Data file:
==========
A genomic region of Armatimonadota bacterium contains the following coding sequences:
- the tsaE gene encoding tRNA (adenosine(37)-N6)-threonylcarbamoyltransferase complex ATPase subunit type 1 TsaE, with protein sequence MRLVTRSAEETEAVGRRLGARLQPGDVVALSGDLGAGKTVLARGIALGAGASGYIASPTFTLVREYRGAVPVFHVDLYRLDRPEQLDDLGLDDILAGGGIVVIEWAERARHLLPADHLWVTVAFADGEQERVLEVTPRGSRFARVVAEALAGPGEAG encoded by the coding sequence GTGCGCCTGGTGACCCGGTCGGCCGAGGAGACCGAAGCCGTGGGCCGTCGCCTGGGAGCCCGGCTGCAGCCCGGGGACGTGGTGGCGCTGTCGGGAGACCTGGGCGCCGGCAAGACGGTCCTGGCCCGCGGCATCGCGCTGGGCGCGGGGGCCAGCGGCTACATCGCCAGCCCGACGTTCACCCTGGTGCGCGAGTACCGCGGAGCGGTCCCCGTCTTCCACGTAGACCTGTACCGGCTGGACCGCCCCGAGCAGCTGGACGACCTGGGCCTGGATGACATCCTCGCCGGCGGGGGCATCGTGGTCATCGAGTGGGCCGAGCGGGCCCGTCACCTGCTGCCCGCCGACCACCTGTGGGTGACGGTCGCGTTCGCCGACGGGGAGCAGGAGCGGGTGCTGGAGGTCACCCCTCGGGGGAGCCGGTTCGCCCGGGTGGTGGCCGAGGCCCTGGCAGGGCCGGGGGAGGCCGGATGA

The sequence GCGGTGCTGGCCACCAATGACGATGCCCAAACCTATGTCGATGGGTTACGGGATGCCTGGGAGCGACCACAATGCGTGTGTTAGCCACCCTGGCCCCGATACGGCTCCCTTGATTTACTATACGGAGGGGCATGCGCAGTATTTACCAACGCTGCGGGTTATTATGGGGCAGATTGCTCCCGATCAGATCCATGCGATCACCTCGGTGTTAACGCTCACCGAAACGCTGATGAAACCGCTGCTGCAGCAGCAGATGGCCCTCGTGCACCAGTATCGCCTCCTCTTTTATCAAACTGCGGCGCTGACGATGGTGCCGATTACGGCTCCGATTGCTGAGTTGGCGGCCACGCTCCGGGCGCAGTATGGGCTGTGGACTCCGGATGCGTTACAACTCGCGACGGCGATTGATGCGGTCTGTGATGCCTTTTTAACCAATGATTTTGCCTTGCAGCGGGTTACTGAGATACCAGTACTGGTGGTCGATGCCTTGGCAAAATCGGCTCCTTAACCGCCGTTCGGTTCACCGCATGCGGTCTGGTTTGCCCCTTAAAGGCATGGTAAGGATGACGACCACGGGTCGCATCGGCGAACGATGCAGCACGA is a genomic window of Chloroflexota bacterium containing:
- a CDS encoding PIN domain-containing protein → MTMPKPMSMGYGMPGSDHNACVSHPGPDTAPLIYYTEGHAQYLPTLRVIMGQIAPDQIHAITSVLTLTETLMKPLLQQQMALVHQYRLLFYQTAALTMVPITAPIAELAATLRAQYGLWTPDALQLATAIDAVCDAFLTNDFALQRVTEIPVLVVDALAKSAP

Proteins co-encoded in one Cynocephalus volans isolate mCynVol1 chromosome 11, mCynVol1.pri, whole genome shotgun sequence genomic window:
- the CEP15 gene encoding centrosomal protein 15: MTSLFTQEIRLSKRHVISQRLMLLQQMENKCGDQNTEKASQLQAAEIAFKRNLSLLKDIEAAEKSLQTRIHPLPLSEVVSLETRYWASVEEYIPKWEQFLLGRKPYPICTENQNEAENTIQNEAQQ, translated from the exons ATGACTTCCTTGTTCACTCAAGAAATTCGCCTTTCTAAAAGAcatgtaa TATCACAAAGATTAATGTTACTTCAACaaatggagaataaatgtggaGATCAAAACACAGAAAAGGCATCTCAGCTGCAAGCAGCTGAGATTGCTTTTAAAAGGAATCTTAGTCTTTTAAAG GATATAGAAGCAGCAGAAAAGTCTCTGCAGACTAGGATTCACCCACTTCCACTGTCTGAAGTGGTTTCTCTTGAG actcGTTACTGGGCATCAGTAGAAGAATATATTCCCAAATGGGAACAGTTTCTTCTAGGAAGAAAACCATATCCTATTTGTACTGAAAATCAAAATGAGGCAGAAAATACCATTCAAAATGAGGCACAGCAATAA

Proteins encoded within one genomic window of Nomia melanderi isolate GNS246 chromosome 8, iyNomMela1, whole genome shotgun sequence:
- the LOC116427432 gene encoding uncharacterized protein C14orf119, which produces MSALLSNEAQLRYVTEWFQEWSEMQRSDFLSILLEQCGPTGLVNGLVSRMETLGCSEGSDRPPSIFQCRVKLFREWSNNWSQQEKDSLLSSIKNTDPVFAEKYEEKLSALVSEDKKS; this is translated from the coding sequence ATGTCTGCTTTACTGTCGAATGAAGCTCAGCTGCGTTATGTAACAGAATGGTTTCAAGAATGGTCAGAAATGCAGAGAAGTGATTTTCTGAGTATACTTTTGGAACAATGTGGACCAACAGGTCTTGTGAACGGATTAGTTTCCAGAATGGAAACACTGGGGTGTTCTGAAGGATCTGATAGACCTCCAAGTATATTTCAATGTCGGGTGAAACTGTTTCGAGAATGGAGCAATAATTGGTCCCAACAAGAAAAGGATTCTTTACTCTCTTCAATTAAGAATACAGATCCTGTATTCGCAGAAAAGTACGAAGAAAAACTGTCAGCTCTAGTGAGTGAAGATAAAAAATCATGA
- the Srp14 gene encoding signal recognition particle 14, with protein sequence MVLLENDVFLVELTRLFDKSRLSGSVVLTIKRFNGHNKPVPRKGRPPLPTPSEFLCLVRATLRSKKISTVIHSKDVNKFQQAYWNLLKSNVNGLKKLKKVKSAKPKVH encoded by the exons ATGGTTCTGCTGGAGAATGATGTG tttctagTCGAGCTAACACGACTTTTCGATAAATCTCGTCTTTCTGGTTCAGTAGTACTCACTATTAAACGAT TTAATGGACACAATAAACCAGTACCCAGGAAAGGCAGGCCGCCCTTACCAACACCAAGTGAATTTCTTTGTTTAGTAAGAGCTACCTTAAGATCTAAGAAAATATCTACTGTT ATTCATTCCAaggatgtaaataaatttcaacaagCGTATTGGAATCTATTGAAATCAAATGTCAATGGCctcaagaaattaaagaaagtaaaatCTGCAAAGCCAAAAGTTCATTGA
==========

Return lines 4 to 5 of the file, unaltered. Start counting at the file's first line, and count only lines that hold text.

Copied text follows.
- a CDS encoding PIN domain-containing protein → MTMPKPMSMGYGMPGSDHNACVSHPGPDTAPLIYYTEGHAQYLPTLRVIMGQIAPDQIHAITSVLTLTETLMKPLLQQQMALVHQYRLLFYQTAALTMVPITAPIAELAATLRAQYGLWTPDALQLATAIDAVCDAFLTNDFALQRVTEIPVLVVDALAKSAP

Proteins co-encoded in one Cynocephalus volans isolate mCynVol1 chromosome 11, mCynVol1.pri, whole genome shotgun sequence genomic window: